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Responding to LossHeideggerian Reflections on Literature, Architecture, and Film$
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Robert Mugerauer

Print publication date: 2014

Print ISBN-13: 9780823263240

Published to Fordham Scholarship Online: May 2015

DOI: 10.5422/fordham/9780823263240.001.0001

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When the Given Is Gone

When the Given Is Gone

From the Black Forest to Berlin and Back via Wim Wenders’ Der Himmel Über Berlin

(p.109) 3 When the Given Is Gone
Responding to Loss

Robert Mugerauer

Fordham University Press

Wenders’ Wings of Desire and Heidegger's “homey” lectures from the 1950s explore the burdens of life after God and a civilized heritage have disappeared. Marion's phenomenology of givenness unfolds the dynamic in which the gift of the ordinary world is given. The film's angels observe Berlin residents’ everyday life, one angel finally chooses mortal existence, and the main characters’ succeed in mutual encounter, showing how the call and response that constitute acceptance and affirmation of each other and the world is still possible. Heidegger considers how a new rural rootedness would be possible and even desirable in the age of technology, non-nostalgically insisting that the rural world has the responsibility for bringing the natural world and traditional cultures to visibility for urban residents. The film and lectures address us, here and now, calling for an adequate response to both what is irrevocably lost and what continues to come forth.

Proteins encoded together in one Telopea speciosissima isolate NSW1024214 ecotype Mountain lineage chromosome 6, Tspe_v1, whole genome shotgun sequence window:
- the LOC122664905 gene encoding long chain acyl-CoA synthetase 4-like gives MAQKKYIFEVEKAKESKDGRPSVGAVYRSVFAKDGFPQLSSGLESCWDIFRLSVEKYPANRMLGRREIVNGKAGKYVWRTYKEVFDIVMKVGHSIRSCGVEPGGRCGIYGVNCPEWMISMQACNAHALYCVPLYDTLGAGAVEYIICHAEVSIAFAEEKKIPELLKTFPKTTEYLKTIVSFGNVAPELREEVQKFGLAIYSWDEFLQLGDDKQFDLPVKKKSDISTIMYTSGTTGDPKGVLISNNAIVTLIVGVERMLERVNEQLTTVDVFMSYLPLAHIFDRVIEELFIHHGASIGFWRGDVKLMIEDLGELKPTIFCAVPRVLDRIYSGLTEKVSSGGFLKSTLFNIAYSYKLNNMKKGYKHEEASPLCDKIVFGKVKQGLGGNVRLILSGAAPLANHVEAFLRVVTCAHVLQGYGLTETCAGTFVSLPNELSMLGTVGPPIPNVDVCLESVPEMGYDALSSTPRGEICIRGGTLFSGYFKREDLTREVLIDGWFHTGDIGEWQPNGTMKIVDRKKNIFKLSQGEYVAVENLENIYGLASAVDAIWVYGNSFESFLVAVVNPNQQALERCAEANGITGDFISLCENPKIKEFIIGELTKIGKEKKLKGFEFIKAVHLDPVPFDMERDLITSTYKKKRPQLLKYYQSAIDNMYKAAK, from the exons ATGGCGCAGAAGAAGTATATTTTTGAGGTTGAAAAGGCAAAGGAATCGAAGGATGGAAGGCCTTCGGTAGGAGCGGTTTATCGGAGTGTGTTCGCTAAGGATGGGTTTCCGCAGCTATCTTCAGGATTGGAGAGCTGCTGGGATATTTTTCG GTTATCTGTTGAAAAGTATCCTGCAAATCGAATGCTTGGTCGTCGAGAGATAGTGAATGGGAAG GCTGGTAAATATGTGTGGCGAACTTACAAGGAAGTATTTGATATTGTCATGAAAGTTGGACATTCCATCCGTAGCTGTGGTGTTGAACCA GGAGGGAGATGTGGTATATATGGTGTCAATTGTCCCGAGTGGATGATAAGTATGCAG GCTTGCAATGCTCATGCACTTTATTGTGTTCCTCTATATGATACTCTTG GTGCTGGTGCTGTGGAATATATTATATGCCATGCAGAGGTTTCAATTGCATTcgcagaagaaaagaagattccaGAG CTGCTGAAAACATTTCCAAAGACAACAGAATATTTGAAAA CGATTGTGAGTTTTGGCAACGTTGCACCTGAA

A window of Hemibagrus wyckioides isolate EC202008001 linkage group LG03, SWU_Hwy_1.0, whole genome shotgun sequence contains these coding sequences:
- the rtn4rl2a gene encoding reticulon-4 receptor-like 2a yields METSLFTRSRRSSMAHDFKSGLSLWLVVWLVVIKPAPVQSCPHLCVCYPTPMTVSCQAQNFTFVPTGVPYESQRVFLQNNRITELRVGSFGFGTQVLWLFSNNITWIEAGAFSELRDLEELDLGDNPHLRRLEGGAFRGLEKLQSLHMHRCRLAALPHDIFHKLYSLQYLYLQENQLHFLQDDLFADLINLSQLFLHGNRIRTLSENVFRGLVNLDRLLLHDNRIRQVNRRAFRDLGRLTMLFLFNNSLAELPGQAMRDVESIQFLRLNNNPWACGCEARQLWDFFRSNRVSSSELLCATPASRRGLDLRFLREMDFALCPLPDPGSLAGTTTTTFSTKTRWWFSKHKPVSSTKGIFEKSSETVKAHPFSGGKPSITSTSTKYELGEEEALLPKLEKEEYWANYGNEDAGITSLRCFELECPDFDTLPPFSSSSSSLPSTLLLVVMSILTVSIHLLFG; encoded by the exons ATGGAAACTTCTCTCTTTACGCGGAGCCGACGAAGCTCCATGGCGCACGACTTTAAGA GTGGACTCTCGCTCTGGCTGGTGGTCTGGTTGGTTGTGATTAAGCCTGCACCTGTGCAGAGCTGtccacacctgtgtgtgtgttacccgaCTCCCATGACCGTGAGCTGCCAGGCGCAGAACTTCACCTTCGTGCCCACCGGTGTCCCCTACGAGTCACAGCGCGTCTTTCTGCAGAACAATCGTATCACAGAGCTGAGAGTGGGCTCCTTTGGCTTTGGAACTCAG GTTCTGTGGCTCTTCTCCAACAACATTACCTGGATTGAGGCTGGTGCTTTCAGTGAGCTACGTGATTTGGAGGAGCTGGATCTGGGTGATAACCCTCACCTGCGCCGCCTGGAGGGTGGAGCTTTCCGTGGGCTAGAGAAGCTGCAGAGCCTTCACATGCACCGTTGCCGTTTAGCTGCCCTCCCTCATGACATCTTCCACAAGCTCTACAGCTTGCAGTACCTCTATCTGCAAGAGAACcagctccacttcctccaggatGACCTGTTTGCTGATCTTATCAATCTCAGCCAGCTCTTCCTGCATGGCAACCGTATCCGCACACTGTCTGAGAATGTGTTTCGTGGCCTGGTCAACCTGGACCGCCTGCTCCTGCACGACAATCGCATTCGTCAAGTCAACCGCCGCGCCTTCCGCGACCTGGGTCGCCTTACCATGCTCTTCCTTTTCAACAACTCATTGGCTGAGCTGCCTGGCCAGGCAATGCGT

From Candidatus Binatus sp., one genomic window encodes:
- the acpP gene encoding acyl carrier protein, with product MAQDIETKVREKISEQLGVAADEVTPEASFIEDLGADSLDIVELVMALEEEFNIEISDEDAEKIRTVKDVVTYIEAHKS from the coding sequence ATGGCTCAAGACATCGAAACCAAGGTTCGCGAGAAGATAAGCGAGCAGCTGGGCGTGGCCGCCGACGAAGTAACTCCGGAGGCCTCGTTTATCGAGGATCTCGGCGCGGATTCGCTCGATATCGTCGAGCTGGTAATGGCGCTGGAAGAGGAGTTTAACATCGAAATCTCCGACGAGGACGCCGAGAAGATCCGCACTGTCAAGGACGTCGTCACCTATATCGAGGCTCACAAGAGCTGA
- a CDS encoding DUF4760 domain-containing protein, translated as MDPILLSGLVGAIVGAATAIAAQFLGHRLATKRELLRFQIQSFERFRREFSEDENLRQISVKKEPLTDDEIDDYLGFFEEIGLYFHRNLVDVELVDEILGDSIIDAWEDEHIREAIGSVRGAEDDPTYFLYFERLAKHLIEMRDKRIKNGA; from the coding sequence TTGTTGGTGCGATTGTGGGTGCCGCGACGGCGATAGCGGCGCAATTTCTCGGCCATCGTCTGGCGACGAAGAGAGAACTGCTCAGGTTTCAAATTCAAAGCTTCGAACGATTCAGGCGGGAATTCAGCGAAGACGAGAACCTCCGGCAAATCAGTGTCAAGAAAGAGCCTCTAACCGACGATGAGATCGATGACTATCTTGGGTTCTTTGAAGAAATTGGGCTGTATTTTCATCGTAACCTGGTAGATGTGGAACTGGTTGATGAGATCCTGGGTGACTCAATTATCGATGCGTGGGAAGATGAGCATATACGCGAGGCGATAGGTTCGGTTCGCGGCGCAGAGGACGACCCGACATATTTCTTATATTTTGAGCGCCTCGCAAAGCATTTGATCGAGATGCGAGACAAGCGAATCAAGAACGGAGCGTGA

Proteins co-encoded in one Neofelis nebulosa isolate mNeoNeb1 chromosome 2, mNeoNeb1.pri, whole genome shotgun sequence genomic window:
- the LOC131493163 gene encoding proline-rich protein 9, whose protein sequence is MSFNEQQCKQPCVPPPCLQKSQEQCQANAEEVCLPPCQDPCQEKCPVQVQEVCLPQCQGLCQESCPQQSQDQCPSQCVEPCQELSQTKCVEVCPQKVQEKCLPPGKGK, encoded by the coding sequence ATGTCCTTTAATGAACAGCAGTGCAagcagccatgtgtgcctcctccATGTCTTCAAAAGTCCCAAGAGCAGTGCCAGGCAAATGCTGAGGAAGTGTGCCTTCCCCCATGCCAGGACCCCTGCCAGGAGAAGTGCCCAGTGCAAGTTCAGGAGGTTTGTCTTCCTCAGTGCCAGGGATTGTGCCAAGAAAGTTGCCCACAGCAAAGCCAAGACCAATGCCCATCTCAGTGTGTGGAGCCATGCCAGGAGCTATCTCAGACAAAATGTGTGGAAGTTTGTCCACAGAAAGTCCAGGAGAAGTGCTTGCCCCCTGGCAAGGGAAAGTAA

Keywords:   Angels, Call, Film, Gift, Marion, Mortal existence, Response, Visibility, Wenders, Wings of Desire

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